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Property Investor Lending Slows

Tighter lending regulations and rising bank interest rates have caused a slowdown in property investment across Australia. While investors still represent a healthy share of new property lending, the value of owner-occupier commitments is growing as the market finds a new balance. First home buyers are also storming back into the market, with the value of investor loans forecast to shrink over coming months as other segments of the market put down their stake. 

According to data from the Australian Bureau of Statistics, the value of investor loans decreased by 1.4% in May, after falling by 2.5% in April. The slowdown in lending followed a second round of tougher lending restrictions imposed by the Australian Prudential Regulation Authority (APRA) in March, measures which limited interest-only loans to 30% of new residential mortgages. The banks started raising interest rates in response to tighter lending rules, with the spread between principal-and-interest loans and interest-only loans, favoured by investors, widening to between 45 and 60 basis points over the period.

The tough new limits imposed by APRA were designed to reduce risk in the sector by going beyond the existing 10% investor loan growth "speed limit". "APRA views a higher proportion of interest-only lending in the current environment to be indicative of a higher risk profile," said APRA chairman Wayne Byres in a statement, adding "We will therefore be monitoring the share of interest-only lending within total new mortgage lending for each lender, and will consider the need to impose additional requirements... when the proportion of new lending on interest-only terms exceeds 30% of total new mortgage lending."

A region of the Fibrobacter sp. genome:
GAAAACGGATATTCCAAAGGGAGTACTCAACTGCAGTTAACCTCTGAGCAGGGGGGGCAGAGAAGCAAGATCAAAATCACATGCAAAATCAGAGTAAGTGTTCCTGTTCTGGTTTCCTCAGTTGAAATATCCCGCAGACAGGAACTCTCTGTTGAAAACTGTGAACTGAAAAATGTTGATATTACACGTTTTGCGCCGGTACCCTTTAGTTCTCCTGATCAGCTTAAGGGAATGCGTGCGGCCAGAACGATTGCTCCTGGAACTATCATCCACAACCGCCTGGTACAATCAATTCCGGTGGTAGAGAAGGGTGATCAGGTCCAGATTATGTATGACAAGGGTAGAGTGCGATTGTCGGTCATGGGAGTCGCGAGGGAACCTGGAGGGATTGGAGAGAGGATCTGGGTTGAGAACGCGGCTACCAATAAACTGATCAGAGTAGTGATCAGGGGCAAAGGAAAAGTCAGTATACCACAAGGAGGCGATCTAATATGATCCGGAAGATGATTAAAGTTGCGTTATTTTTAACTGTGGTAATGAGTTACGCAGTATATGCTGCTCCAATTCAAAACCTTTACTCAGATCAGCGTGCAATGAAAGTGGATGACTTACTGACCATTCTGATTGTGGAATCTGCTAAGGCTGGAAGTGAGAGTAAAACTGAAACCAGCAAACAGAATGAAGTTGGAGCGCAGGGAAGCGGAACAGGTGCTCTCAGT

Investor lending declined from more than 40% of market share at the start of the year to 37.3% in May. While this represents a significant decrease, especially in NSW and Victoria, levels are forecast to drop much further in coming months. According to Henry St John from JP Morgan, investor lending has contracted at an annualised pace of almost 15% over the last six months, after having grown by more than 26% in January. "Our view is that investor lending values will continue to shrink in the coming months, and that this will begin to materialise in investor credit growth as well," he said.

Despite a slowdown in investment activity, total mortgage lending still managed to rise by 1.3% in May, or $33 billion. Owner-occupier lending has grown for the fourth consecutive month, with the value of loans up 2.9%. Refinancing loans were also up by almost 3% for the month, to an annualised pace of 6.9%. According to Mr St John, this may mean that "investors are rediscovering themselves as owner-occupiers following comparative changes in market lending rates." The number of first home buyers in the market is also up, with new property owners now accounting for 14% of total mortgage commitments, up from 13.8% in April. According to economist Stephen Koukoulas, 8,439 first home buyers took out loans in May, the biggest number in two-and-a-half years.


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